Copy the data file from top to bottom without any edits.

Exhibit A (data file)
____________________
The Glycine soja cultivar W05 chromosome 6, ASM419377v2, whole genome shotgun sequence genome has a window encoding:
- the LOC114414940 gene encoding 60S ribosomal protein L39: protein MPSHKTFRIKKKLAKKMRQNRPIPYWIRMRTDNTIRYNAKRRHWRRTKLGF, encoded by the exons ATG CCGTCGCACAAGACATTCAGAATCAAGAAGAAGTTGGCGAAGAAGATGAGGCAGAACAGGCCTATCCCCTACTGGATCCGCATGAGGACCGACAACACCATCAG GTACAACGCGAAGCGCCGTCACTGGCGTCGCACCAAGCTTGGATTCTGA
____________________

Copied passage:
The Glycine soja cultivar W05 chromosome 6, ASM419377v2, whole genome shotgun sequence genome has a window encoding:
- the LOC114414940 gene encoding 60S ribosomal protein L39: protein MPSHKTFRIKKKLAKKMRQNRPIPYWIRMRTDNTIRYNAKRRHWRRTKLGF, encoded by the exons ATG CCGTCGCACAAGACATTCAGAATCAAGAAGAAGTTGGCGAAGAAGATGAGGCAGAACAGGCCTATCCCCTACTGGATCCGCATGAGGACCGACAACACCATCAG GTACAACGCGAAGCGCCGTCACTGGCGTCGCACCAAGCTTGGATTCTGA